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'What We Owe the Future'

Posted April. 22, 2023 08:08,   

Updated April. 22, 2023 08:14


While typical mammalian species have endured for roughly a million years, humans possess the unique capacity for abstract thought, enabling us to plan for the future and potentially surpass the boundaries of other species. Although our sun has five billion years left to burn and our solar system will become inhospitable long before then, humans may find a way to persist if we can traverse the cosmos and settle among distant stars.

Will humanity progress, stagnate, regress, or face extinction as we forge ahead? Korean Zen Master Seosan Daesa once advised, "Walk with purpose, even on a snow-covered field, for the footsteps I take today will become the milestones for those who follow." In a similar vein, William MacAskill, author of 'What We Owe the Future,' advocates for "long-termism," prioritizing actions that positively impact our distant future as the most morally significant endeavor of our time.

The Scottish philosopher emphasizes that the future is not predetermined – the actions of a few can indeed create lasting change. Slavery is now considered an abhorrent sin devoid of value. However, according to the author, it once affected 10 percent of the human population since Homo sapiens first appeared. This changed through a serendipitous shift when the efforts of some Quakers in the 18th and early 19th centuries sparked the abolition of slavery. Despite the economic benefits that the slavery system generated, the change in values in people’s mindsets led to an enduring transformation that still resonates today.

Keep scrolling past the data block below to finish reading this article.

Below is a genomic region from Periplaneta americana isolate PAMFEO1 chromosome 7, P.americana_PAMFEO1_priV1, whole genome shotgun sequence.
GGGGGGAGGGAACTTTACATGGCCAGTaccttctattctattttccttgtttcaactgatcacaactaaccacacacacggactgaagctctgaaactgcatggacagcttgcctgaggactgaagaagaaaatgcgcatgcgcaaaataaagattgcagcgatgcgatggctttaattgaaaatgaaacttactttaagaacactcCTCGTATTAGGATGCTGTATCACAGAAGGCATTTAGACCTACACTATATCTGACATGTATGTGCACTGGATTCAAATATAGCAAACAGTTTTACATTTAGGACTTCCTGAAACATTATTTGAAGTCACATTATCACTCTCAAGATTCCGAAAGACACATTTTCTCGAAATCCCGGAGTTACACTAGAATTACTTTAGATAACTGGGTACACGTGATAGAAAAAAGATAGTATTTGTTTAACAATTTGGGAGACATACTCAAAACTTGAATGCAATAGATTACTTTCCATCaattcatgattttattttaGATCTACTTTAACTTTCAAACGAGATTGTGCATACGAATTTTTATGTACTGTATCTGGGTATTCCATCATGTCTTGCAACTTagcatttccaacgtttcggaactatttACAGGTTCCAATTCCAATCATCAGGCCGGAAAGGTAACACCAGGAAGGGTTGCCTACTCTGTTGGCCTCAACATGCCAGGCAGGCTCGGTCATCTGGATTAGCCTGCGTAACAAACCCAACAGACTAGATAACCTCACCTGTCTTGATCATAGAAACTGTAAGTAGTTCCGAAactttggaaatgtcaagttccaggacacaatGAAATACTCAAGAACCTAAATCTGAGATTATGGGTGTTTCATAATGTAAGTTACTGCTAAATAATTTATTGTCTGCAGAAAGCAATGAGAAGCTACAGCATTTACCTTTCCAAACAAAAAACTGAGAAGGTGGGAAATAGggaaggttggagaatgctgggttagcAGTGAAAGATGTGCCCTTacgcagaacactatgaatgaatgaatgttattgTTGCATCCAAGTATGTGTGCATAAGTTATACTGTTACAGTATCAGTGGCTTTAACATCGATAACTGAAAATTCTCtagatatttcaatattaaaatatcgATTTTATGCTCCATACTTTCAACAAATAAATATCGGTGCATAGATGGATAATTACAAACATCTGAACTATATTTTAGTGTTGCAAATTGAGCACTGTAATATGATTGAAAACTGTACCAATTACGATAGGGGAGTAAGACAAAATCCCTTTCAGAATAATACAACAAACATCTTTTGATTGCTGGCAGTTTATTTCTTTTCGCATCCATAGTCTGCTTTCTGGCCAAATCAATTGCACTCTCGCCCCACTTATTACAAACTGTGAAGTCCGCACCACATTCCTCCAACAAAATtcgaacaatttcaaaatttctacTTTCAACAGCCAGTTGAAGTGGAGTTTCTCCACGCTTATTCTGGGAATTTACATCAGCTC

The author contends that humanity must prepare for a brighter future by considering various scenarios, including the collapse of civilization due to climate change or nuclear war, human extinction caused by genetically engineered pathogens, and stagnation in technological development. The likelihood of these dire scenarios unfolding is greater than we might imagine. Designing and producing viruses at home could become a chilling reality as technology advances. Experts estimate a one percent chance of an extinction-level pandemic occurring this century.

"Effective altruism," a concept formulated by the author, involves systematically analyzing the consequences of our actions, has resonated with many. He likens the current state of the world to "molten glass,“ meaning, much like glass that has not yet solidified, our world remains adaptable, and no single value system has claimed victory. Once the glass hardens, it either shatters or remains unbroken. The fate of our world, poised to endure for ages to come, rests in our hands.